THIS Alan Ayckbourn hotel drama is as much a mystery as a history play.

One of his least-known works, its novelty value lies with it being his sole piece set in his adopted home town of Scarborough, where it has been staged only once before, in its 1982 premiere.

Perhaps "Scarborough" in the title has put off other theatres since the last production at the New Vic in 1987; maybe the cost of a cast of 14 has been prohibitive or, more likely, theatres will go for a more obviously commercial choice, like the Garrick Theatre's new revival of his Christmas Eve play, Absurd Personal Singular, in London's first Ayckbourn show since he lifted his five-year ban on West End productions.

Set in the modern-day blur of Scarborough's Royal Hotel, Ayckbourn's theatrical sleight of hand is "based on variations on the original 1777 play by R B Sheridan", itself a pre-9pm watershed version of Vanbrugh's 1696 sex romp, The Relapse.

Ayckbourn's enterprising Shakespearean comic fools of the piece, Adrian McLoughlin's wise, jaundiced old porter Gander and Dominic Hecht's fast-learning, jaunty under-manager Pestle, oversee several intrigues across the centuries. They even steer the course as Katie Foster-Barnes's 21st century Holly and her fiancé (Ben Lambert) outwit Terence Booth's unctuous southern dealer over a manuscript of Sheridan's play and a possibly murderous wartime Major (Ben Fox) returns from a night at the opera with a seemingly different woman (the ever marvellous Sarah Moyle) purporting to be his wife.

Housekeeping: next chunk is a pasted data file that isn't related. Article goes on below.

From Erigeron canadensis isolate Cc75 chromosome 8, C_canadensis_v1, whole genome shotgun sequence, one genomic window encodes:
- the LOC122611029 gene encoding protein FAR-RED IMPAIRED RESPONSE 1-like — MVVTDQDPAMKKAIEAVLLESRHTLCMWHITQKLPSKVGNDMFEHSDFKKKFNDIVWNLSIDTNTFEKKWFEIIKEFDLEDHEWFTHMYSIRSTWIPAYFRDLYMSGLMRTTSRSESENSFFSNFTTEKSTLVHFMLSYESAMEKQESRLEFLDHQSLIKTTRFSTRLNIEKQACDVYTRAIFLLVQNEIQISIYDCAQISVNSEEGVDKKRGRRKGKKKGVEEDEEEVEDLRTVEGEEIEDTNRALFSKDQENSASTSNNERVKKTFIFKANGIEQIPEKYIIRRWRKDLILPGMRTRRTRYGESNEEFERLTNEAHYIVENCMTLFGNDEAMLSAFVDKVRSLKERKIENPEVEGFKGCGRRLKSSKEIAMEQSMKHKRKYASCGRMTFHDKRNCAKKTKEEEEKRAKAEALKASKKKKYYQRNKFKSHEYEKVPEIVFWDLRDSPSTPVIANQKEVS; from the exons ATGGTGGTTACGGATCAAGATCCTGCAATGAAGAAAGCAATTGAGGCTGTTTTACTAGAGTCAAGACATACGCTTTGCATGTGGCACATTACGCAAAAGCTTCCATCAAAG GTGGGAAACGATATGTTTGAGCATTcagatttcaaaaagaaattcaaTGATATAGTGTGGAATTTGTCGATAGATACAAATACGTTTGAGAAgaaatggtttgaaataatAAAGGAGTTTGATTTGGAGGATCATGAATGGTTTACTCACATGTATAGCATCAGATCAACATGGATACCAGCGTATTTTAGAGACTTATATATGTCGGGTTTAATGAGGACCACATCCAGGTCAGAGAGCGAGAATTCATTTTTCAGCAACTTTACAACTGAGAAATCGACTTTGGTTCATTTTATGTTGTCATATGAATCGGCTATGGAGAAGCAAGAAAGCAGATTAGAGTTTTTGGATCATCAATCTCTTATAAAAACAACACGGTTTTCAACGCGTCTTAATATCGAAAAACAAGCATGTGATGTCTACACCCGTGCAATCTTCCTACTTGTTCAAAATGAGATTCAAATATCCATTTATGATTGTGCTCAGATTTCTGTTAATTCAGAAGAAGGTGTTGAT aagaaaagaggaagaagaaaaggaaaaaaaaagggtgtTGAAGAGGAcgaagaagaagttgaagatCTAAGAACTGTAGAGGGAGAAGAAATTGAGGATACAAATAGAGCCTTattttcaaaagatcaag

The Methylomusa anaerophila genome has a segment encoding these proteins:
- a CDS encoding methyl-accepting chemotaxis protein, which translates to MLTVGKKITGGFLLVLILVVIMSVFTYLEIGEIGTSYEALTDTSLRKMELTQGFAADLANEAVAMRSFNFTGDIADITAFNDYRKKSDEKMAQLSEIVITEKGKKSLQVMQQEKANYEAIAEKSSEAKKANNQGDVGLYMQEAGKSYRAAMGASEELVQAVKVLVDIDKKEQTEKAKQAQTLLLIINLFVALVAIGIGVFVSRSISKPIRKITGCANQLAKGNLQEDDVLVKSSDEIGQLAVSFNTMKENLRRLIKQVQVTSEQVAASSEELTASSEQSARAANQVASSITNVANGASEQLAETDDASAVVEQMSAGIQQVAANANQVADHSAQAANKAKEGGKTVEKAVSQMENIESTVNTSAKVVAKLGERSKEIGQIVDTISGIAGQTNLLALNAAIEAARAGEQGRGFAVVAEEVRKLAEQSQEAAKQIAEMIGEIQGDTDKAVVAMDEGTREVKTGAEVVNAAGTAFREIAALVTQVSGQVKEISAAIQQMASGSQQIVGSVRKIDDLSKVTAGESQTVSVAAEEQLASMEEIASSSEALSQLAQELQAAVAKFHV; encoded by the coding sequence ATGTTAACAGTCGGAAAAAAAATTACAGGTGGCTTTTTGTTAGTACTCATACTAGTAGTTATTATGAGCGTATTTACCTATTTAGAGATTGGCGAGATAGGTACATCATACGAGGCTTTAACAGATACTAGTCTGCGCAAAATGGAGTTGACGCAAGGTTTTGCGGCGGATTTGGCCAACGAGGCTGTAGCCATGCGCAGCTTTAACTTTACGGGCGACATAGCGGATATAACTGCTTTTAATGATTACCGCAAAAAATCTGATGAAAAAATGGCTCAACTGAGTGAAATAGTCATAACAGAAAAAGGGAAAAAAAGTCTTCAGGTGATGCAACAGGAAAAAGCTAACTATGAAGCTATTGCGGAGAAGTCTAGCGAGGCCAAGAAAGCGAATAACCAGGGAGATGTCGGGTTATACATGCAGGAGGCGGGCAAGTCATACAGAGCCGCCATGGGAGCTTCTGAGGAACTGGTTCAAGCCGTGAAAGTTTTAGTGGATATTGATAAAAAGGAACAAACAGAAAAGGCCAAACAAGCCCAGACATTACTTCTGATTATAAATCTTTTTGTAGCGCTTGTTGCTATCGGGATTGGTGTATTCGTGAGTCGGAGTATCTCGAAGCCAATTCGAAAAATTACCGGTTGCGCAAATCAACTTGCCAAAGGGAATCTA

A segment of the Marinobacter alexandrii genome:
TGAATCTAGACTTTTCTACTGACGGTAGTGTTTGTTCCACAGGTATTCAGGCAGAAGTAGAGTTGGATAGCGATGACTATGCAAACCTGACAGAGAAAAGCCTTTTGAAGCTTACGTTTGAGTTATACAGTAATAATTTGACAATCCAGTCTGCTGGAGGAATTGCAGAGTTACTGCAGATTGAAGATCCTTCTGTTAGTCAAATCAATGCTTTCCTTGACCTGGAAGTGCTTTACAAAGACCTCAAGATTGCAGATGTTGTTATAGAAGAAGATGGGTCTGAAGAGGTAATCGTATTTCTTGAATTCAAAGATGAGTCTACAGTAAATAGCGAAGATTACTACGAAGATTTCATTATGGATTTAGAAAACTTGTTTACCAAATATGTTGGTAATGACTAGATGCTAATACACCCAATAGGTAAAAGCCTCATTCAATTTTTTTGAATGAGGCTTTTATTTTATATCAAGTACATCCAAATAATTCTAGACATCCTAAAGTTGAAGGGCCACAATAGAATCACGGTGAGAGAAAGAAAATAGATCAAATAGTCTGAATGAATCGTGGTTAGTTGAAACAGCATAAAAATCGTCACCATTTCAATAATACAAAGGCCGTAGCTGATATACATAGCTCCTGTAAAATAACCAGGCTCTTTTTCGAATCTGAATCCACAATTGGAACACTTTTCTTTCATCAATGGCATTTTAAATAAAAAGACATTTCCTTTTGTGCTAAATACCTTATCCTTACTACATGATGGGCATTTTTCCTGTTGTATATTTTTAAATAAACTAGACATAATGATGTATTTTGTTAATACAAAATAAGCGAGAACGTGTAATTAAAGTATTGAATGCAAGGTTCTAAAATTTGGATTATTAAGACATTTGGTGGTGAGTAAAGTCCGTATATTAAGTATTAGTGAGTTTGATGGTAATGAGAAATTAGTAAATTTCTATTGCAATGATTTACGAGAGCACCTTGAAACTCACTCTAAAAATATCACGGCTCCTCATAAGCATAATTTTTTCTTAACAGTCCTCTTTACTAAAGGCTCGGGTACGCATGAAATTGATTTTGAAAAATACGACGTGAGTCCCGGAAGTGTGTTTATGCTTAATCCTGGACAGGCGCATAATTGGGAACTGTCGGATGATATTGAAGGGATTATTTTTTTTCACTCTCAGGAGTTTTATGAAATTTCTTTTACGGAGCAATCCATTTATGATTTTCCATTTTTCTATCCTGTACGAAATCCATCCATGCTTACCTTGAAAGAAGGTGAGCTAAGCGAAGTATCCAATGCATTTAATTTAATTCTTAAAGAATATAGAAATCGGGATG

The darker stories of a nerve-shattered heavy-drinking fighter pilot ((Richard Stacey) and an anxious young wartime wife (Foster-Barnes) awaiting news from abroad add the counter-balance of poignancy but are rudely barged out of the way by Sheridan's convoluted, unfunny tale of impecunious Tom Fashion.

So, is A Trip To Scarborough worth a trip to Scarborough? Yes, but be prepared to be frustrated too. This is one of only four adaptations in the Ayckbourn repertoire, and it serves best to show that he is far more humorous than the Eton Mess of comedy writing: the heavily-whisked but crumbling edifice of Restoration dramas. Nothing old and borrowed betters an early Ayckbourn scene of criss-crossing conversations involving mobile phones, whose overheard banality meets Ayckbourn's grumpy-old man scorn, and you wish for rather more of his knowing asides on Scarborough's foibles too.

  • A Trip To Scarborough, Stephen Joseph Theatre, Scarborough, until January 5. Box office: 01723 370541.